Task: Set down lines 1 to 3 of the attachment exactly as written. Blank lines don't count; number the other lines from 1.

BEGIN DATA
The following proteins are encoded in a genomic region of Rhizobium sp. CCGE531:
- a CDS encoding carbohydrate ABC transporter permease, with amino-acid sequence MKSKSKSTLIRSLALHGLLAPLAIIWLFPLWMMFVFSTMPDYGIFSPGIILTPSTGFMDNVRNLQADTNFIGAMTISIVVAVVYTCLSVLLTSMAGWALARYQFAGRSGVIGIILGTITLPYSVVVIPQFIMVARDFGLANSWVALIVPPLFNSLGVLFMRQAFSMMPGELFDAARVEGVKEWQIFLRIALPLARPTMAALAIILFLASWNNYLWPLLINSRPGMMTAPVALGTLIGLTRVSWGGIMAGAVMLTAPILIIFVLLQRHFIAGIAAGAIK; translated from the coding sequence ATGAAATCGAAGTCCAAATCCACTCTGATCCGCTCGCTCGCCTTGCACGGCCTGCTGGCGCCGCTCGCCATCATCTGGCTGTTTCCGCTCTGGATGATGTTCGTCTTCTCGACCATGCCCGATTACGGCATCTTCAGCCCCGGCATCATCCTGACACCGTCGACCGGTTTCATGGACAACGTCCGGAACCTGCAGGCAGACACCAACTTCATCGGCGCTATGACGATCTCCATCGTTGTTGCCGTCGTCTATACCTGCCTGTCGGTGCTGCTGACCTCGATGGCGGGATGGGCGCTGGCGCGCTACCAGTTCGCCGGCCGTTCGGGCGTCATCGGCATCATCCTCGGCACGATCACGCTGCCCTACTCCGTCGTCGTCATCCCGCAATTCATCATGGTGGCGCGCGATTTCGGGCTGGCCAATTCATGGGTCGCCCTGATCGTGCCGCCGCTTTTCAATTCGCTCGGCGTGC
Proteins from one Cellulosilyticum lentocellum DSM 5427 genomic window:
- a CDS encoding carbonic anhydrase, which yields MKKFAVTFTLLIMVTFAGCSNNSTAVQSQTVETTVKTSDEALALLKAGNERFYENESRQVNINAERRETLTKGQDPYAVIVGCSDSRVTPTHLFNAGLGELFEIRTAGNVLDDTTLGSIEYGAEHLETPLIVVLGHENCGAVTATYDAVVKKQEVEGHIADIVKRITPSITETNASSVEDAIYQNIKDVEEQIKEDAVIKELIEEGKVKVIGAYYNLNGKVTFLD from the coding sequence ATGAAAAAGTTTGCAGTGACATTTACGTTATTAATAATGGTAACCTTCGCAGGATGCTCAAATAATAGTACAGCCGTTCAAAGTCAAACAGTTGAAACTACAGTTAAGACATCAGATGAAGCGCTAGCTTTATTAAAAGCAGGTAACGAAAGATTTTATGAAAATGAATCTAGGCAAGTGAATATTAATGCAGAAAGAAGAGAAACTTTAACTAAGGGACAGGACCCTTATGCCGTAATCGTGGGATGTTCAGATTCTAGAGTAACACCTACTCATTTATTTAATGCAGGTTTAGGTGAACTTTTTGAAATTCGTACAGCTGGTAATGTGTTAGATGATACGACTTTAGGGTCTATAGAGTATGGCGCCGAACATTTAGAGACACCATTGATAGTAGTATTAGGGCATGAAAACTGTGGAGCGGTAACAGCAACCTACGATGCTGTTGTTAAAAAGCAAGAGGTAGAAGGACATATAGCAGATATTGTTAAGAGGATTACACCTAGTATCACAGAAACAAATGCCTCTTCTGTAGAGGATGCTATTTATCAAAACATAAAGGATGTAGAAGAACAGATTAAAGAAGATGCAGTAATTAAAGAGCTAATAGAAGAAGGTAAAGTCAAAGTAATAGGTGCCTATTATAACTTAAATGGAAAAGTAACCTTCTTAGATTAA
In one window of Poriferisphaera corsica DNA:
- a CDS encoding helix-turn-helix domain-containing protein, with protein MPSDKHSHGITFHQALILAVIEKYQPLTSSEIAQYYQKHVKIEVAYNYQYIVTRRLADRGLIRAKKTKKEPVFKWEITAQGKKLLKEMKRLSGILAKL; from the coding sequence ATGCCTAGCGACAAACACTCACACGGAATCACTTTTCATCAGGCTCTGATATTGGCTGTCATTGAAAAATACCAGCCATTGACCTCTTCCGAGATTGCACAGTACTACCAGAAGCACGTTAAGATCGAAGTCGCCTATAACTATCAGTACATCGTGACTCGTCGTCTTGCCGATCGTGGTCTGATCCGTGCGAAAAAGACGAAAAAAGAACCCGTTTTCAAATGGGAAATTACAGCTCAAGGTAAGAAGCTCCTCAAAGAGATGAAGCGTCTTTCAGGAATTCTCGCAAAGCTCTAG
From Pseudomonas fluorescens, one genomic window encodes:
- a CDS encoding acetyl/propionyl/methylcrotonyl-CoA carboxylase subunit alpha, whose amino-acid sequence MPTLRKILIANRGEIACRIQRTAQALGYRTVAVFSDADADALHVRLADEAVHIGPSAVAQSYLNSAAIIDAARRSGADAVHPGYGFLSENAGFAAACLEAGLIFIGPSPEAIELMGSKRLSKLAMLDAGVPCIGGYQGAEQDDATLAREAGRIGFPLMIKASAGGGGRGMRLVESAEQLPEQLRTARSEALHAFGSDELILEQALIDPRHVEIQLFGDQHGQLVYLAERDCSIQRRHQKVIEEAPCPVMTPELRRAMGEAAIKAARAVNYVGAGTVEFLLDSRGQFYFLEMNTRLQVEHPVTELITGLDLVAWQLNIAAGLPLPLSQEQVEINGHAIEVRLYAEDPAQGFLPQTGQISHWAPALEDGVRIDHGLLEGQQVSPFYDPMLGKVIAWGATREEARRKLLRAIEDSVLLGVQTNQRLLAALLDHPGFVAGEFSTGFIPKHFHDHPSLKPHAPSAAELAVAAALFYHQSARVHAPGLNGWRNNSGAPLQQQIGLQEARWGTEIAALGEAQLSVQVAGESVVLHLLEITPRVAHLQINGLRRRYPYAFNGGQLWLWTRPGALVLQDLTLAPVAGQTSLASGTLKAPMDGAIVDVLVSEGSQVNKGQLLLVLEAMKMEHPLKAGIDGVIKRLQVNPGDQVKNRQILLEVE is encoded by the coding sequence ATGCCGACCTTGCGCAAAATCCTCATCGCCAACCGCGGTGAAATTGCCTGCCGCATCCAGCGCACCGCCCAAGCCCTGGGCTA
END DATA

The following proteins are encoded in a genomic region of Rhizobium sp. CCGE531:
- a CDS encoding carbohydrate ABC transporter permease, with amino-acid sequence MKSKSKSTLIRSLALHGLLAPLAIIWLFPLWMMFVFSTMPDYGIFSPGIILTPSTGFMDNVRNLQADTNFIGAMTISIVVAVVYTCLSVLLTSMAGWALARYQFAGRSGVIGIILGTITLPYSVVVIPQFIMVARDFGLANSWVALIVPPLFNSLGVLFMRQAFSMMPGELFDAARVEGVKEWQIFLRIALPLARPTMAALAIILFLASWNNYLWPLLINSRPGMMTAPVALGTLIGLTRVSWGGIMAGAVMLTAPILIIFVLLQRHFIAGIAAGAIK; translated from the coding sequence ATGAAATCGAAGTCCAAATCCACTCTGATCCGCTCGCTCGCCTTGCACGGCCTGCTGGCGCCGCTCGCCATCATCTGGCTGTTTCCGCTCTGGATGATGTTCGTCTTCTCGACCATGCCCGATTACGGCATCTTCAGCCCCGGCATCATCCTGACACCGTCGACCGGTTTCATGGACAACGTCCGGAACCTGCAGGCAGACACCAACTTCATCGGCGCTATGACGATCTCCATCGTTGTTGCCGTCGTCTATACCTGCCTGTCGGTGCTGCTGACCTCGATGGCGGGATGGGCGCTGGCGCGCTACCAGTTCGCCGGCCGTTCGGGCGTCATCGGCATCATCCTCGGCACGATCACGCTGCCCTACTCCGTCGTCGTCATCCCGCAATTCATCATGGTGGCGCGCGATTTCGGGCTGGCCAATTCATGGGTCGCCCTGATCGTGCCGCCGCTTTTCAATTCGCTCGGCGTGC
Proteins from one Cellulosilyticum lentocellum DSM 5427 genomic window: